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Footy On Film

Cultural and Education Section of the British Embassy - British Council
 This article was generously provided to ClubFootball by the British Council, which operates in China as the Cultural and Education Section of the British Embassy.


Football and films have both been part of popular culture for more than a century but their paths have only just started to cross regularly. Phil Minshull looks at the recent growth of films about football.

The first public moving picture show was in 1895 and around the same time football was starting to put down a few spindly roots in many European countries. Fast forward a hundred years, and both facets of popular culture have become global billion dollar industries but it is still only in the last few years that football as a central theme of a film has taken off.
Last month saw the release of Dias de Futbol, a Spanish film by the acclaimed director David Serrano about the trials and tribulations of an amateur football team while August there was the long-awaited US release of the comedy Shaolin Soccer, a Hong Kong film in which a down-and-out former player inspires a squad of kung fu masters to form an invincible soccer team.
Both films also showed that, if any proof was needed, football sells. Dias de Futbol was the biggest grossing film in Madrid on the week of its release, watched by Atletico and Real fans alike, selling 25 per cent more tickets than its nearest rival.
"Football is something that is part of many people's lives and so is film, so it was natural to try and bring the two cultures together," commented Serrano before the premiere.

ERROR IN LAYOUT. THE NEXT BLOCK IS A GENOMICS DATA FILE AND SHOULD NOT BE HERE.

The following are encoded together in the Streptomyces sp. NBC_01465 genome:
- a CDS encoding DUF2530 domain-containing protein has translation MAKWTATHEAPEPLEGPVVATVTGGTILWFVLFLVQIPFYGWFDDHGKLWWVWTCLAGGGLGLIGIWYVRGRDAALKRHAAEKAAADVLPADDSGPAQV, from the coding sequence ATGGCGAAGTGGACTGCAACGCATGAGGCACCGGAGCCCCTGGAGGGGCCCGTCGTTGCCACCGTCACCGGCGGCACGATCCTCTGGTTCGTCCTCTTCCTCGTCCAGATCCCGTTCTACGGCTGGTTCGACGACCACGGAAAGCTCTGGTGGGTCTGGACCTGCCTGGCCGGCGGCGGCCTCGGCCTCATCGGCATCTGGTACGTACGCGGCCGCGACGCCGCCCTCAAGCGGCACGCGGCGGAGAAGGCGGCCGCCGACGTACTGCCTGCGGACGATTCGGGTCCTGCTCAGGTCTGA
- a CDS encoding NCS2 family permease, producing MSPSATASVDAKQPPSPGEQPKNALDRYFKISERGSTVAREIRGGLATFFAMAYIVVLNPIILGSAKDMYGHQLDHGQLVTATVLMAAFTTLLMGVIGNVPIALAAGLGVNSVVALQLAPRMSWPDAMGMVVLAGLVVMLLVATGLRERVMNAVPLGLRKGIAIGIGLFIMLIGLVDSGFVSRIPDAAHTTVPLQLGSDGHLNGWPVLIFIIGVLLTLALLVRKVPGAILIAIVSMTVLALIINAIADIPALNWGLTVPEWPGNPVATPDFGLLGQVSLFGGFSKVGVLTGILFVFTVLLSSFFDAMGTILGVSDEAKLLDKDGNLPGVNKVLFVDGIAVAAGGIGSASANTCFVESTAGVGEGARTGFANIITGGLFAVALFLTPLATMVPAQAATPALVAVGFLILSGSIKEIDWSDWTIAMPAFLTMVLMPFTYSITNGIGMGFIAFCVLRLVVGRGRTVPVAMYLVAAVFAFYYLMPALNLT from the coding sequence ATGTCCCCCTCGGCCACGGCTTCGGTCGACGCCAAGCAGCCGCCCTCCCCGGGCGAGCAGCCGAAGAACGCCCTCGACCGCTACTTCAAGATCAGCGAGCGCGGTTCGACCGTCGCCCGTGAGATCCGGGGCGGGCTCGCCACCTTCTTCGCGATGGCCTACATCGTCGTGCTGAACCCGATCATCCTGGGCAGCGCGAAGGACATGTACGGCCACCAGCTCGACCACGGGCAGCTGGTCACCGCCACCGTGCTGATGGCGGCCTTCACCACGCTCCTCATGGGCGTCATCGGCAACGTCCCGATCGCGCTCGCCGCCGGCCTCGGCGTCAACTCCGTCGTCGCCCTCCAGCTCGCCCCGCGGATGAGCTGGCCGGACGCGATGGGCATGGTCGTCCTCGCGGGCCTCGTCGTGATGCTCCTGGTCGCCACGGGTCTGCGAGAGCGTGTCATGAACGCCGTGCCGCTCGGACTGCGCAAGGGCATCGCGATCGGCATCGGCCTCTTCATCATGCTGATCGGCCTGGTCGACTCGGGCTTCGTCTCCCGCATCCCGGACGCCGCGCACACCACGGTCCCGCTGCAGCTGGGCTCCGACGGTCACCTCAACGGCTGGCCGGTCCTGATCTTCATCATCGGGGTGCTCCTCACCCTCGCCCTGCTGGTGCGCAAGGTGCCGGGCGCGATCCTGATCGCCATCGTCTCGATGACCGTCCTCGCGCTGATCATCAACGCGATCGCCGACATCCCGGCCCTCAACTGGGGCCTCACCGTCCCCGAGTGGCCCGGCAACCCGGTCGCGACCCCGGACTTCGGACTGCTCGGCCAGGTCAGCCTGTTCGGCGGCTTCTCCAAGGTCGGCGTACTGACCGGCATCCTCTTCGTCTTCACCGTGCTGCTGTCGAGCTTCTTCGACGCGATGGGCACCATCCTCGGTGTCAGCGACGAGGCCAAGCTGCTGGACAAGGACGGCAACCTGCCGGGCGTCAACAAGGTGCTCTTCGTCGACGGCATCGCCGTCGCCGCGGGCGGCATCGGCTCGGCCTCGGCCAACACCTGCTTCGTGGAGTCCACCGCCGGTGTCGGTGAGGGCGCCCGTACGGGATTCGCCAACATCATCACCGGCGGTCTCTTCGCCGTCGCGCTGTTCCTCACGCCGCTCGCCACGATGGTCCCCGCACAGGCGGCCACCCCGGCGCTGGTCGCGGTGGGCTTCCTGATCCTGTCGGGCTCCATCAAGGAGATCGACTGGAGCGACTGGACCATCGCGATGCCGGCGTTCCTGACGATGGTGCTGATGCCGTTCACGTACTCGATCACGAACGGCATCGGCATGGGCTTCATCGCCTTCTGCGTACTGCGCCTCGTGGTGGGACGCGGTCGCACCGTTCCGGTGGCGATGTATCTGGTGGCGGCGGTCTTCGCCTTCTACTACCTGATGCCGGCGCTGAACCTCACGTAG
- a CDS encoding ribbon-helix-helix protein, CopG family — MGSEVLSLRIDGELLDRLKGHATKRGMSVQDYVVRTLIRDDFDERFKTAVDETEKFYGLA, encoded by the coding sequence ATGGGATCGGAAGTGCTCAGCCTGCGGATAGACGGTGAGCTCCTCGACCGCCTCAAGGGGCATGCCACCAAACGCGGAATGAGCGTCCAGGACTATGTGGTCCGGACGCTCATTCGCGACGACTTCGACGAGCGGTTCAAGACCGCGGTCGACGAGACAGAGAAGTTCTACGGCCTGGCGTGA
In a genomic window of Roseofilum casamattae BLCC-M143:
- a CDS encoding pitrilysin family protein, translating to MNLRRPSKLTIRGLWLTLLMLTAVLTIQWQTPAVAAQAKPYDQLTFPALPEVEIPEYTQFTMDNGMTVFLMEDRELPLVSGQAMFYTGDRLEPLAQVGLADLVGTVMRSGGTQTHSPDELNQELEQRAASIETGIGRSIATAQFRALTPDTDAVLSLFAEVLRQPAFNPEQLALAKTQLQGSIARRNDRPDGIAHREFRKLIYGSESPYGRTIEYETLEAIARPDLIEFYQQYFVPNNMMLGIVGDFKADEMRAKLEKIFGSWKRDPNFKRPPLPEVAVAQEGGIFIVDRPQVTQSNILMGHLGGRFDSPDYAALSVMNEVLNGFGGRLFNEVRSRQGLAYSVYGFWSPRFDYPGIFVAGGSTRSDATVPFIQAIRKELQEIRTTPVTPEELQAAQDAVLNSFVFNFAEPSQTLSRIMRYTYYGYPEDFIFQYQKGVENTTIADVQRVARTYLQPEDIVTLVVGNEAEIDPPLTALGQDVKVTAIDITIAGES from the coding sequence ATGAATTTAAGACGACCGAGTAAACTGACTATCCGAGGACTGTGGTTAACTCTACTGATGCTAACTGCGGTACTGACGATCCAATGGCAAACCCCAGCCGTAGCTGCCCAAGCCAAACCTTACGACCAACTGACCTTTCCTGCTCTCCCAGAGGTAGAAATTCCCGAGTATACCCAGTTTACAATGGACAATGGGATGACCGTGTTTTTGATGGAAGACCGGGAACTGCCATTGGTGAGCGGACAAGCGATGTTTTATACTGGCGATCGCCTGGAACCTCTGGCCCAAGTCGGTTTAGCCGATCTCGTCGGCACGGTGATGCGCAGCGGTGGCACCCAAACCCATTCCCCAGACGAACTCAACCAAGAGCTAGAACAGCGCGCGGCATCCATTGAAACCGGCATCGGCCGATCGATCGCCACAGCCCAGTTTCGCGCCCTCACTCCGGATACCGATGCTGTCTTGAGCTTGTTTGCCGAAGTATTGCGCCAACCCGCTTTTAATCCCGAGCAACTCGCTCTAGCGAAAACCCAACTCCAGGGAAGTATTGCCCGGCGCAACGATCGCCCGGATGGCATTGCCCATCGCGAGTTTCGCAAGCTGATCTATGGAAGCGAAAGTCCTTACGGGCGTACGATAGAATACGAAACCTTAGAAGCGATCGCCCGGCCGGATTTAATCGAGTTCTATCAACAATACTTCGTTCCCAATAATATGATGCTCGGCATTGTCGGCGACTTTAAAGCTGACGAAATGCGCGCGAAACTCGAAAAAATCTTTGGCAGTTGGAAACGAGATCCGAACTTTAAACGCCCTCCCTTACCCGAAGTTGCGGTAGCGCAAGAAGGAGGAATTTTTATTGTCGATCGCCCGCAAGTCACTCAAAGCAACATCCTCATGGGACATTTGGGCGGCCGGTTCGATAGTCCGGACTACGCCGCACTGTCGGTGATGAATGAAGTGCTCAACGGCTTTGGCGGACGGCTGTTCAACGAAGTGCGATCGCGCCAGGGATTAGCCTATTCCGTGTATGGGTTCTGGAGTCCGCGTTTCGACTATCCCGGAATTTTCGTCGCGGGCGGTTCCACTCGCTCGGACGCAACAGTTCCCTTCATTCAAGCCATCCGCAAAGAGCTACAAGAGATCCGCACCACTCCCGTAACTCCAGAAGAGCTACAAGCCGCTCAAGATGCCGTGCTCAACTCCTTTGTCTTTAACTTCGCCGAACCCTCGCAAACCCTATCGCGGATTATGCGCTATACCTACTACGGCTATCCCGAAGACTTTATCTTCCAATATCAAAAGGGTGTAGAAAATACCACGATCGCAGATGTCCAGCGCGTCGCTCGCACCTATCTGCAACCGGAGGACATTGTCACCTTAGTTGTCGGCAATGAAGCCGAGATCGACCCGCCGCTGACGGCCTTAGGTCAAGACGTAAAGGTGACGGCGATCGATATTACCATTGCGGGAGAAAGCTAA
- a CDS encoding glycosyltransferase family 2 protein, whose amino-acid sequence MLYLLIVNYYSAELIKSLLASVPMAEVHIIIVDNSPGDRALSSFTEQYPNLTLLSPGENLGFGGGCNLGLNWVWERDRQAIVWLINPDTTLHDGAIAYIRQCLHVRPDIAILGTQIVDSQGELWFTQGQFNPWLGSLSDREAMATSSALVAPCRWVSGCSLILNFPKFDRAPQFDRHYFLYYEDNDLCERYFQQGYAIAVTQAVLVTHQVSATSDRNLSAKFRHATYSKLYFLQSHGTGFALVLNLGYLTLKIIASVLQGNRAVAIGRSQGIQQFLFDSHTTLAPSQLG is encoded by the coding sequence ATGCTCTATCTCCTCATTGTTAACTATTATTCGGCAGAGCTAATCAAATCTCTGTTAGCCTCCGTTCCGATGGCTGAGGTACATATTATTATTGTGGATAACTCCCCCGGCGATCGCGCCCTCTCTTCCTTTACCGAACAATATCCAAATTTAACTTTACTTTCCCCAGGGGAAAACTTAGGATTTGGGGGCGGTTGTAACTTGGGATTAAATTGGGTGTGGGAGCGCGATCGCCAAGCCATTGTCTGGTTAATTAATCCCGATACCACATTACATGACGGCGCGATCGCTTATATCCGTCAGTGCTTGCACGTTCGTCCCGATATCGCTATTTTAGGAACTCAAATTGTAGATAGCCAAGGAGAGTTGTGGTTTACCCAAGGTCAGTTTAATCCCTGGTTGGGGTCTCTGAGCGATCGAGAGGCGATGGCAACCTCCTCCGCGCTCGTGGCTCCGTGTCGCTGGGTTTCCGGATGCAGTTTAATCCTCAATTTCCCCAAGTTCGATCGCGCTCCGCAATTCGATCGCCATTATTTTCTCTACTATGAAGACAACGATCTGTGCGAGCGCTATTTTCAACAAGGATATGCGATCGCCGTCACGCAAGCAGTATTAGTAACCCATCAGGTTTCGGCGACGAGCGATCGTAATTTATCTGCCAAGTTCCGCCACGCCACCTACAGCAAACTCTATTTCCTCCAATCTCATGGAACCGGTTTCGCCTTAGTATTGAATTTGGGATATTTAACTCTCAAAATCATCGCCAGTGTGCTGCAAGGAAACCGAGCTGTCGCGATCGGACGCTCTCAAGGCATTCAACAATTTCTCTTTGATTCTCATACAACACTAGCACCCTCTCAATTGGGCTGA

Shaolin Soccer, originally released into the Asian market in 2001, has become one of the most popular films of all-time in Hong Kong, capitalising on football's huge spurt of popularity in Asia.
FIFA have finally, and some would say belatedly, latched onto the potential of the integrating football into films.
At their Player of the Year ceremony in December, FIFA gave a special award to the actress Parminder Nagra for her portrayal of Jess in last year's Bend It Like Beckham. Jess wants to breakaway from her traditional Sikh upbringing in a London suburb and become a top women's footballer.
"Everyone told me that soccer films don't work, let alone girl's soccer, and an Indian girl playing soccer… Are you nuts!" recalled Bend It like Beckham's director Gurinder Chadha.
However, Chadha had the last laugh. Bend It Like Beckham has become the most successful domestically financed British-produced film in British film history.
Last month, FIFA announced that they have gone to Hollywood and joined forces with the Oscar-winning film producer Lawrence Bender, whose films include Pulp Fiction, Good Will Hunting and Kill Bill, for a trilogy of films entitled GOAL!
The first offering will centre around a young Hispanic player from the troubled East Los Angeles, who dreams of joining an English Premiership side and later films will look at his life in European club football and his bid to play in the 2006 World Cup.
Will GOAL! become the new standard against which all other films about football are judged. Some would say The Arsenal Stadium Mystery, arguably the first film of the genre which came out back in 1939, is the best ever.
"Sport-minded filmgoers, who for years have been clamouring for a film featuring Britain's national sport, will not be disappointed at this murder mystery set against the background of the Arsenal club and starring members of the famous team," commented a contemporary review.
Many pundits opt for Escape To Victory, a 1981 yarn set during World War II featuring, among others, Michael Caine, Sylvester Stallone, Pele, Bobby Moore and Ossie Ardiles.
Sports Illustrated recently voted it the best soccer film of all-time, a view endorsed by the English newspaper The Guardian. "And in Pele going dribble crazy, it has the best football scenes," said the paper recently.
"Football is entertainment and the entertainment industry will increasing notice football in the future," commented the Brazilian legend earlier this year, perhaps prophesying even more films about football.


Phil Minshull, October 2003

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